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I use django-activity-stream module to collect users activity. But when one user (user1) follows another (user2).

I need to fetch activity stream of the following user (user2) and combine all activities sorting by date and time (see code below).

And since activity list grows I think I'll face performance and optimisation issues. I believe someone already solved similar problems.

Any ideas and advices on how to make activity generation more efficient?

def build_activity(raw_activity):
    activity = []
    for item in raw_activity:
        action_object = get_action_object(item)
            'user': User.objects.get(pk=int(item.actor_object_id)),
            'verb': item.verb,
            'action_object': action_object[1],
            'type': action_object[0],
            'timestamp': timesince(item.timestamp),
            'datetime': item.timestamp,
    return activity

def activity_stream(user):
    from actstream.models import actor_stream
    raw_activity = actor_stream(user)
    activity = build_activity(raw_activity)
    for following in Follow.objects.filter(user=user):
        stream = actor_stream(following.target_user)
        activity += build_activity(stream)
    return sorted(activity, key=lambda item:item['datetime'], reverse=True)



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" But when one user (user1) follows another (user2)." Then what ? –  jpic May 14 '12 at 14:47

3 Answers 3

up vote 2 down vote accepted

Over at Fashiolista we've opensourced our approach to building feed systems. https://github.com/tschellenbach/Feedly It's currently the largest open source library aimed at solving this problem. Think it also solves your problem of development time vs premature optimization. :)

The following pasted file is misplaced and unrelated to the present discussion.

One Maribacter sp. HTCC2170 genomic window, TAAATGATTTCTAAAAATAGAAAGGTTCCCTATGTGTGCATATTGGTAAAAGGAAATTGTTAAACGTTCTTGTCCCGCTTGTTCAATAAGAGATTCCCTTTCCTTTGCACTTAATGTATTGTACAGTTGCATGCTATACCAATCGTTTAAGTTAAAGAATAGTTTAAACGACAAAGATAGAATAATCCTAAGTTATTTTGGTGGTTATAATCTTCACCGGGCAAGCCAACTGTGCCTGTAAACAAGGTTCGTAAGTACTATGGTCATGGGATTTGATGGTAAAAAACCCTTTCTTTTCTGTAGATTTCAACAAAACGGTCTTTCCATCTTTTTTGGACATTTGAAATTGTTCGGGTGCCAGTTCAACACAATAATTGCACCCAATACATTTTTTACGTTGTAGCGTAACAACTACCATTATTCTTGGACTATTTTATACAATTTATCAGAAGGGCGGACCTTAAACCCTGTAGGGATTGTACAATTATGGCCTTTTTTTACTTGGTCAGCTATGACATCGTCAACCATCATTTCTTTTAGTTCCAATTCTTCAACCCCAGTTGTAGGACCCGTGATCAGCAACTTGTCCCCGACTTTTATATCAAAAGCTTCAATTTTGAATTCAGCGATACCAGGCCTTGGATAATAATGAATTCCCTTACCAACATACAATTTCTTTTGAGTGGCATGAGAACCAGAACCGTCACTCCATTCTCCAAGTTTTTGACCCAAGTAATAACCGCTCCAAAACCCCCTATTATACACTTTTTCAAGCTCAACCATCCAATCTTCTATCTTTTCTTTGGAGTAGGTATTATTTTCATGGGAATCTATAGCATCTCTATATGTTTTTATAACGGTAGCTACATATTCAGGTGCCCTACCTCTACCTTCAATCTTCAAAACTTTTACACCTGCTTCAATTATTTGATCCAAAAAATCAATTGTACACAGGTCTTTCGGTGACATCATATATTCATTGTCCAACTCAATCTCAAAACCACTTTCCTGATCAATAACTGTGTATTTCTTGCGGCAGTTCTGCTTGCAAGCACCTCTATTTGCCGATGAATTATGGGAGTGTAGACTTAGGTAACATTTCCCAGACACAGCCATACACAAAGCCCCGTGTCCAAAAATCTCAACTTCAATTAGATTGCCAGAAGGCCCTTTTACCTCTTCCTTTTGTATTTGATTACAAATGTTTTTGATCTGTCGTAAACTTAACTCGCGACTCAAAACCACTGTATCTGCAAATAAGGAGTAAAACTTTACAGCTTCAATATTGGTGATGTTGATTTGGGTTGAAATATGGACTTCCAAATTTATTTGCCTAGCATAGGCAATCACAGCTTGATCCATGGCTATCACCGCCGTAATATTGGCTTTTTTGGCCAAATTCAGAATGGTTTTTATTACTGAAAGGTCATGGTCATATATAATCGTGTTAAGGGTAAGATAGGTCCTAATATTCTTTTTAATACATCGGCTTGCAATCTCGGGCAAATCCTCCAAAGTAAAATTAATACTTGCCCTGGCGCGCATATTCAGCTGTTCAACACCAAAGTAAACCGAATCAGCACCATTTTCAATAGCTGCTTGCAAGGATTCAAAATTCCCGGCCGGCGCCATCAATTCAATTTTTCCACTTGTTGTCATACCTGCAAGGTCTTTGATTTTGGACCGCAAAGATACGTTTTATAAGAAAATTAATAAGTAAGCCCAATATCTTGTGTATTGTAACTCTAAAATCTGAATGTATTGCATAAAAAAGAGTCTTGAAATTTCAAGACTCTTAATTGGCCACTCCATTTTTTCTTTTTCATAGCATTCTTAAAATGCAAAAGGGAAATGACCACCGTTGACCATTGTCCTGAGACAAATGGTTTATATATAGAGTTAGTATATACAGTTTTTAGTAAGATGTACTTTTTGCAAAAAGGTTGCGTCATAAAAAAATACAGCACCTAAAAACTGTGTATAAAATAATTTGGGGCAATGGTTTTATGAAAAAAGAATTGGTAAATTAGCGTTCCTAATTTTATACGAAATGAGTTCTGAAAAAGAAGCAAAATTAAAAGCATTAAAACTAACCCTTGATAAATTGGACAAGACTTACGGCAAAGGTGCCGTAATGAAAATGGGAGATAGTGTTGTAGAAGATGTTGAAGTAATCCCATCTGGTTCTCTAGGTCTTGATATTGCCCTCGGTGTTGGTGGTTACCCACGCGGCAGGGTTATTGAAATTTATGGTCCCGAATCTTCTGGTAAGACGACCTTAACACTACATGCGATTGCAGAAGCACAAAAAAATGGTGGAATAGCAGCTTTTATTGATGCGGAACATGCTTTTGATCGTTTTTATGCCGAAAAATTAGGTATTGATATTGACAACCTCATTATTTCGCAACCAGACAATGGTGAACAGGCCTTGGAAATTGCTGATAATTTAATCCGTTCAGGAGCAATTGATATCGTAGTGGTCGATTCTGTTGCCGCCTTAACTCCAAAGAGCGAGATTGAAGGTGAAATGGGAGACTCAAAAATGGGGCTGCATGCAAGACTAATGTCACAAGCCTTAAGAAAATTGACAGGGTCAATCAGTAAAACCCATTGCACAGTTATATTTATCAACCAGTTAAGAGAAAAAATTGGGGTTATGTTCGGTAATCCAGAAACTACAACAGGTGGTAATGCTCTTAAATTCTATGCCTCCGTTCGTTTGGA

To start out I would Redis as a datastorage. Later when your site gets larger it often makes sense to move to Cassandra.

The same team which built Feedly also offers a hosted API, which handles the complexity for you. Have a look at getstream.io At the moment we have client APIs for Python, Ruby, Node and PHP. In addition since its based on a heavily optimized Cassandra setup we can price it far below which a self hosted solution based on Redis would cost you.

In addition have a look at this high scalability post were we explain some of the design decisions involved: http://highscalability.com/blog/2013/10/28/design-decisions-for-scaling-your-high-traffic-feeds.html

This tutorial will help you setup a system like Pinterest's feed using Redis. It's quite easy to get started with.

To learn more about feed design I highly recommend reading some of the articles which we based Feedly on:

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Unless I have a verifiable performance issue, I personally dislike premature optimization as it often has become an endless spiral into insanity for me. You might find this to be the case here as well.

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Premature optimization is the root of all evil.

But if I were going to optimize this, I might generate another stream, and the timestamps for the actions is set by the action_object timestamp... :)

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Now we went using Redis to store the latest activity stream, really makes it much simple to handle this kind challenges –  sultan May 30 '13 at 18:08
@sultan good to know:) I think I will face a similar problem soon. Are you still using django-actstream? Or it's completely rewritten? Thanks! –  Zhe May 31 '13 at 7:19
no we stopped using it and moved activity into a simple model connected with redis –  sultan May 31 '13 at 16:04
@sultan cool! thanks! –  Zhe Jun 2 '13 at 10:31

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